Effective Maintenance Painting Practices for Offshore Oil & Gas Structures – Part Two

From JPCL, February 2015

by Mark B. Dromgool, KTA-Tator Australia Pty Ltd

This article, the second in a two-part series, explains a three-pillar approach to achieving efficiency and cost savings in maintenance painting practices at offshore and FPSO structures. These procedures are not exclusive to offshore assets; they can be applied to onshore structures of all types where aged or damaged coating systems are found....
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Tagged categories: Maintenance coating work; Maintenance programs; Offshore; Oil and Gas; Paint application; Program/Project Management

Comment from Tarek Elhusseiny, (3/4/2015, 3:57 AM)

Mechanical Protection for Pipelines, Risers, Spools Assets, such as offshore pipelines, risers, spools or structures, may experience impact or abrasion after they have treated the external surfaces with an anti-corrosion coating. These impact loads or abrasions may occur during transport between the anti-corrosion coating site to the assets final location or during the installation phase (lifting equipment, assembly at spoolbases or on offshore vessel) or during pipeline operations (ploughing, trenching, fishing equipment, dropped objects etc). To reduce the risk of damage to the anti-corrosion coating, a second layer of material is applied to provide mechanical protection throughout the life of the asset. This protection can avoid the cost of intervention, a high cost in offshore projects in deepwater locations, One of these common activities is the Flame Spray Polypropylene which uses a “gun” to deposit polypropylene (PP) or polyethylene (PE) on top of the pre-coated area and builds up a consistent layer of protection similar to 3LPP or 3LPE parent coatings. The pre-coated area consists of a two layer system of 1) FBE and 2) chemically modified polypropylene (CMPP). The deposit of PP or PE by flame spray completes the 3 layer system replicating the parent coating 3LPP or 3LPE. PP or PE powder is fed by nitrogen into a gas flame within the flame spray gun. The gun is designed to both heat the powder (without burning) and accelerate the powder onto the coated area.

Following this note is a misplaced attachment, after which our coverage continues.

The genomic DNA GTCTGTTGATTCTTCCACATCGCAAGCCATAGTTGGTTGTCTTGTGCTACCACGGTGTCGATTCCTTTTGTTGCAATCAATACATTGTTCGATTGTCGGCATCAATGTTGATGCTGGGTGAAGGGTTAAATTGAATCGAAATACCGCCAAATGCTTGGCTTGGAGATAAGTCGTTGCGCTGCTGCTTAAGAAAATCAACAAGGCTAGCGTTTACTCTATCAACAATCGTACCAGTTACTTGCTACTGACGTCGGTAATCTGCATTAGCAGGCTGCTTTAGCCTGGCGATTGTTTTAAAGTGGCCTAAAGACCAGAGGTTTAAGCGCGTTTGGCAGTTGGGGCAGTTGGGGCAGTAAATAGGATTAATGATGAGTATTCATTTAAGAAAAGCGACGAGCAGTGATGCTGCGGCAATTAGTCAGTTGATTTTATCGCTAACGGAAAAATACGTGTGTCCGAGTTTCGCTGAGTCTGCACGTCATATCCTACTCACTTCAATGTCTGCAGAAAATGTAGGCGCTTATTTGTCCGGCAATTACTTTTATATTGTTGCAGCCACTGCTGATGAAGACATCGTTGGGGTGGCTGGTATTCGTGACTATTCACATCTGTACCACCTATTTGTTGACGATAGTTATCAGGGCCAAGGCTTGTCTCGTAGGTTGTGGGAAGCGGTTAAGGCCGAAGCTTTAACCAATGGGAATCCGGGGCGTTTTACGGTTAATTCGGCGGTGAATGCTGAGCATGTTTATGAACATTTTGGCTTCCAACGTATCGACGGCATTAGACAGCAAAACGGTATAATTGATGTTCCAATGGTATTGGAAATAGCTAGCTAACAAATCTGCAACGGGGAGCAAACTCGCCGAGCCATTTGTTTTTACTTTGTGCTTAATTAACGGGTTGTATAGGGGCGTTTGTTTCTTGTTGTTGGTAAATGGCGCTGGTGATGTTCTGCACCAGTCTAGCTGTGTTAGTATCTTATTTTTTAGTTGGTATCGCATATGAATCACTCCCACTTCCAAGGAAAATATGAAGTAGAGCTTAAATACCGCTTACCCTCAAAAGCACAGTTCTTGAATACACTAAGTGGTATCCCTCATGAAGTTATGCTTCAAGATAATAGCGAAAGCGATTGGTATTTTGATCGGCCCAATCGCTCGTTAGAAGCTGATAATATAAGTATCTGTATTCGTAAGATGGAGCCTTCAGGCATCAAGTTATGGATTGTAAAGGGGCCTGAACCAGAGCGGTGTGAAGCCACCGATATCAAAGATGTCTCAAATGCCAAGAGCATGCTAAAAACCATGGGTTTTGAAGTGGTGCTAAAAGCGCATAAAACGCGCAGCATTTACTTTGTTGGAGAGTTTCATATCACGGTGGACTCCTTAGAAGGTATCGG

Comment from Dave Poolman, (7/8/2015, 9:39 AM)

Great article. Being responsible for 11 offshore platforms maintenance painting and welding, having proper supervision and training on each job site is the most important aspect of any project, in my opinion. We have hired our own field crews of welders and painters and supplement them with contractors as needed. That puts all of the responsibility on us for the work being done. It works.

Comment from luiz de miranda, (7/8/2015, 2:52 PM)

Very good article. Two remarks: 1)Corrosion is an Electrochemistry phenomenum and paints are "Chemical" ones, so that not ever a sound scheme of painture protect entirely the bare metal. More, rusting is just one of a lot of fifth others corrosion aspects. I saw a combination of rusting and stress-corrosion.2) Bayle´s Statistic could be employed more frequently into assesment of corrosion problems. Electrochemistry tests are ever wellcoming

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